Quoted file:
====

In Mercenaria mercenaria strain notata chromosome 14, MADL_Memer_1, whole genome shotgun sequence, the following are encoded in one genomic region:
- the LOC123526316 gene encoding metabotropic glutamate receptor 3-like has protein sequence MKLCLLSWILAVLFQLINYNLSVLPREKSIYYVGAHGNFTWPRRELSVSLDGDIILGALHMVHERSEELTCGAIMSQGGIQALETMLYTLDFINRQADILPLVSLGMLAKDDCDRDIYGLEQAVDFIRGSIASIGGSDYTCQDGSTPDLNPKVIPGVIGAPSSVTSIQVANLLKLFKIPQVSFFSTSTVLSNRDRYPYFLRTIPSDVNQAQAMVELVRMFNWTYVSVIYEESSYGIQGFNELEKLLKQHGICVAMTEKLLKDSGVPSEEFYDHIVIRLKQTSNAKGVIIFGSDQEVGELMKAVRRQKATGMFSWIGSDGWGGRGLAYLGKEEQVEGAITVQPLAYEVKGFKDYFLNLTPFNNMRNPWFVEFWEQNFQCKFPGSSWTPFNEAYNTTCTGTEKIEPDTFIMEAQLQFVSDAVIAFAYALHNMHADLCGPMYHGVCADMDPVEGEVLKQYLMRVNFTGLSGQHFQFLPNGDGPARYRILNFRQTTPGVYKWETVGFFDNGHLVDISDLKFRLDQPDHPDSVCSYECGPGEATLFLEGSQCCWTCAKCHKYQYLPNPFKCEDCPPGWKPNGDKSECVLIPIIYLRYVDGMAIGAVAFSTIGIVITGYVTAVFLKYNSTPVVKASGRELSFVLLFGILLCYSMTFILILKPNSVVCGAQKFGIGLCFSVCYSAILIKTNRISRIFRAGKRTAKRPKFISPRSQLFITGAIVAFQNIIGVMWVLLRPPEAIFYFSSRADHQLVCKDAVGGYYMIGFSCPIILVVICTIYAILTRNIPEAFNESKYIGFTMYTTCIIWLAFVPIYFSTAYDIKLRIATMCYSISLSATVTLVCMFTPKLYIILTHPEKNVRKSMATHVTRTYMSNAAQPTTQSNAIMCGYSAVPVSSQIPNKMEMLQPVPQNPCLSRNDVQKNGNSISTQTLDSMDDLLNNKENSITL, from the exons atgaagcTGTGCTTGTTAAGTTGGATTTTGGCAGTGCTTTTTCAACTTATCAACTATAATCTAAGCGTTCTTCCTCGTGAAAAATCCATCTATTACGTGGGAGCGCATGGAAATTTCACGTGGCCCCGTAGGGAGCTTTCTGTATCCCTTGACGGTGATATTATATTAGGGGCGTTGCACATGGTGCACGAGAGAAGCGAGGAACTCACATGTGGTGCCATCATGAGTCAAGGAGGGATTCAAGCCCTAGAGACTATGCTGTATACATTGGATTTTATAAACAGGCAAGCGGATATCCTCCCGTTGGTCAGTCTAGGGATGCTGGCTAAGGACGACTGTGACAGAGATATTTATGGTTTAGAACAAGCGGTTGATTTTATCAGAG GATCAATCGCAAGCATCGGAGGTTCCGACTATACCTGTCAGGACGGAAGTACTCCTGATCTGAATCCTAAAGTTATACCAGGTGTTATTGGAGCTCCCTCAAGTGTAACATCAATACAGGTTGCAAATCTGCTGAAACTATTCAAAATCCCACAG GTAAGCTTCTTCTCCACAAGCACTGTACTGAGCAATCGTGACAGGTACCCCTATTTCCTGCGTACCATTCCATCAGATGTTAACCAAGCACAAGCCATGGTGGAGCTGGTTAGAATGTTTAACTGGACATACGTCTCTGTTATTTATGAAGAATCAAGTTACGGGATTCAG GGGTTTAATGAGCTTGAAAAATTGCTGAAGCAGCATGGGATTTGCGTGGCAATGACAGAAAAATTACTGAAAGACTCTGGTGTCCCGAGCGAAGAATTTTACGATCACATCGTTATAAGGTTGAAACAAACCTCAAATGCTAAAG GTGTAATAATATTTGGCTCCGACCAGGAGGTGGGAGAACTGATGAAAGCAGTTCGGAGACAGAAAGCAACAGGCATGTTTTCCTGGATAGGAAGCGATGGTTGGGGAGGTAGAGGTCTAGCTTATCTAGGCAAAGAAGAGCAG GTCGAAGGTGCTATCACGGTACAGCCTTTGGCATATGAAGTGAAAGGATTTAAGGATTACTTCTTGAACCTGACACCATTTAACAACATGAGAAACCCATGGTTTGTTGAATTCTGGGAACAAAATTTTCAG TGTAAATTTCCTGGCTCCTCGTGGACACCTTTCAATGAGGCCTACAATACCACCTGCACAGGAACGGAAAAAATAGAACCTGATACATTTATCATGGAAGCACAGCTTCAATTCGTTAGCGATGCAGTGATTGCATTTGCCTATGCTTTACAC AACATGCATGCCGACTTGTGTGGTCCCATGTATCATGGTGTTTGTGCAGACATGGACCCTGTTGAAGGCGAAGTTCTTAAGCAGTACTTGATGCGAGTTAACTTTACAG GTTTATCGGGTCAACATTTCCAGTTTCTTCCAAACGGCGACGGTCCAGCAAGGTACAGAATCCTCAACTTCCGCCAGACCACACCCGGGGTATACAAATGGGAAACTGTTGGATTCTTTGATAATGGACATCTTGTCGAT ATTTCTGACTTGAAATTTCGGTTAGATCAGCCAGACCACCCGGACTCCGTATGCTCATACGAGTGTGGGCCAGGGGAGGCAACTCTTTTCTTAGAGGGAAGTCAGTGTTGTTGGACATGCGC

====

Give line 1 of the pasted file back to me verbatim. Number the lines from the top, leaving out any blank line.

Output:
In Mercenaria mercenaria strain notata chromosome 14, MADL_Memer_1, whole genome shotgun sequence, the following are encoded in one genomic region: